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Int J Psychiatry Med. 2008;38(4):453-67.

The prevalence and correlates of depressive symptoms among Arab women in a primary health care setting.

Author information

1
Dept of Family and Community Medicine and Behavioral Sciences, College of Medicine, University of Sharjah, United Arab Emirates. ahamdan@sharjah.ac.ae

Abstract

BACKGROUND:

Depression is one of most common mental illnesses in the world, with a high prevalence in primary health care settings. Some research has been conducted in the Arab region, but this research has been limited. This study investigated the prevalence of depression in a primary health care setting in the United Arab Emirates as well as possible socio-demographic and stressful life event correlates of depression.

METHODS:

Arabic versions of the Beck Depression Inventory (BDI), a Stressful Life Events Inventory, and socio-demographic form were used for the study. Data were collected from 224 Arab women, aged 18 and above, in the primary health care centers of Sharjah, using a convenience sampling method.

RESULTS:

Approximately 33% of women were found to be either moderately (14.7%) or severely (18%) depressed. The following socio-demographic variables were found to be correlated with scores on the BDI (p < .05): marital status (being single, widowed or divorced), working status (working full- or part-time), and family income (lower family income). The number of stressful life events that a woman had experienced in the past year was also correlated with depression.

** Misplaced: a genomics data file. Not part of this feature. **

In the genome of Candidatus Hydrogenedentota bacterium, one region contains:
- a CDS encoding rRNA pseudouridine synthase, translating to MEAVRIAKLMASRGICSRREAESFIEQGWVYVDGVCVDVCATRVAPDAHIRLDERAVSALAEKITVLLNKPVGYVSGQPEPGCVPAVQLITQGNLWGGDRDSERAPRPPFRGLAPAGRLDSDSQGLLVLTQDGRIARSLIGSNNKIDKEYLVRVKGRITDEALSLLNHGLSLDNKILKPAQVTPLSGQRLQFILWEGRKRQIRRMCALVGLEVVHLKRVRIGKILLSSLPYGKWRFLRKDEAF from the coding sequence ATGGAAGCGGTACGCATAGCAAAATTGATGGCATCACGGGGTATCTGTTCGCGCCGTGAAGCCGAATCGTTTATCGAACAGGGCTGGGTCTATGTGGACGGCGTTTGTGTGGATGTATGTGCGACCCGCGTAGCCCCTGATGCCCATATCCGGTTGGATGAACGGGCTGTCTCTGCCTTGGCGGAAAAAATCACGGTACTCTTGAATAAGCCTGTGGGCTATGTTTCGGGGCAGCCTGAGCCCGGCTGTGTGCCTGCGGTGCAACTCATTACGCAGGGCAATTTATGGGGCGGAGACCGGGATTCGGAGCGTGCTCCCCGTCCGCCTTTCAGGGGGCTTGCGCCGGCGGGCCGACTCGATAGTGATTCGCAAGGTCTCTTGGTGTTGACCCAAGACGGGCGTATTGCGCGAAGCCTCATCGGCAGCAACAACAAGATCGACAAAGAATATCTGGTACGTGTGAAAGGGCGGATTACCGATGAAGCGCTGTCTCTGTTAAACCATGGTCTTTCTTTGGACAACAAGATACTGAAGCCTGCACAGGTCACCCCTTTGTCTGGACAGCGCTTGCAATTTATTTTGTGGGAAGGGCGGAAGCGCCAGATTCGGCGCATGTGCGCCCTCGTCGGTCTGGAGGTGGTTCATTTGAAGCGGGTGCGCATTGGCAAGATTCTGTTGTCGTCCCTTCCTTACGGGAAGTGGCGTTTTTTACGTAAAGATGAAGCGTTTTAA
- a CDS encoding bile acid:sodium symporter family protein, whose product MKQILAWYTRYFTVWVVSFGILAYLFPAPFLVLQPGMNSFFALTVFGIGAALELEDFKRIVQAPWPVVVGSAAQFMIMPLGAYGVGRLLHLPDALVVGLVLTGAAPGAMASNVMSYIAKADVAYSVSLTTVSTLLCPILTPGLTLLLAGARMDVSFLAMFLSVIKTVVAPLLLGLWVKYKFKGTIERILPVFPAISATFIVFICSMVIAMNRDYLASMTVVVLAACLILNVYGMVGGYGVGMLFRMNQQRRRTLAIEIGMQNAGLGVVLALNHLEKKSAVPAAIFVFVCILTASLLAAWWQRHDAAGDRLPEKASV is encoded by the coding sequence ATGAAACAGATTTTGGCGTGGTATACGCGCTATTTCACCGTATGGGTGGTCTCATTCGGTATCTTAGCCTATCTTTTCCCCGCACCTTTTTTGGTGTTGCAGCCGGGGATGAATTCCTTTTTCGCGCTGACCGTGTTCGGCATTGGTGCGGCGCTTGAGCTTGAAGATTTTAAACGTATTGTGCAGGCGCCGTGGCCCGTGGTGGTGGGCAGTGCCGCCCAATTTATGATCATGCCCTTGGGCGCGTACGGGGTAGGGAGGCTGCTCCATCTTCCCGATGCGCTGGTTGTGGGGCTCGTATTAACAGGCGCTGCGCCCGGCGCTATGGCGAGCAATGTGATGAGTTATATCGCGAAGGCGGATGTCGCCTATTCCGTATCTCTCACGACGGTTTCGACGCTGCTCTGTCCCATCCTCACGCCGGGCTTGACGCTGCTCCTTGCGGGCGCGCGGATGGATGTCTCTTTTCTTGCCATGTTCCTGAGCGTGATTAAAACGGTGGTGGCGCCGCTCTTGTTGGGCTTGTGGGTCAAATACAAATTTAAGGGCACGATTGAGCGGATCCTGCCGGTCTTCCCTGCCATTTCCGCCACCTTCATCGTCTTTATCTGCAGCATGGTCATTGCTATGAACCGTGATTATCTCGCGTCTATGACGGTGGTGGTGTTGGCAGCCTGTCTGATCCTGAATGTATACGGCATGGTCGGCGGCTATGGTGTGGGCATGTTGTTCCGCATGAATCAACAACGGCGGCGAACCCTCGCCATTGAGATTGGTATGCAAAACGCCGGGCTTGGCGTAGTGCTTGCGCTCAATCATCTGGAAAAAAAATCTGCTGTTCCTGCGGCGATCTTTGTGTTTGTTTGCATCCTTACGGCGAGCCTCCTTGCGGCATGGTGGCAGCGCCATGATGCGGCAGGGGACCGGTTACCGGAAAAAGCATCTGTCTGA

CONCLUSIONS:

Depressive symptoms are common in women attending primary health care centers in the Emirate of Sharjah. Stressful life events, in particular, are related to the level of depressive symptoms experienced by these women. It will be important to consider the social, psychological, and economic variables that impact emotional health in the region. This research is considered to be an initial step in developing prevention and intervention programs to address the mental health needs of Arab women.

PMID:
19480358
DOI:
10.2190/PM.38.4.e
[Indexed for MEDLINE]

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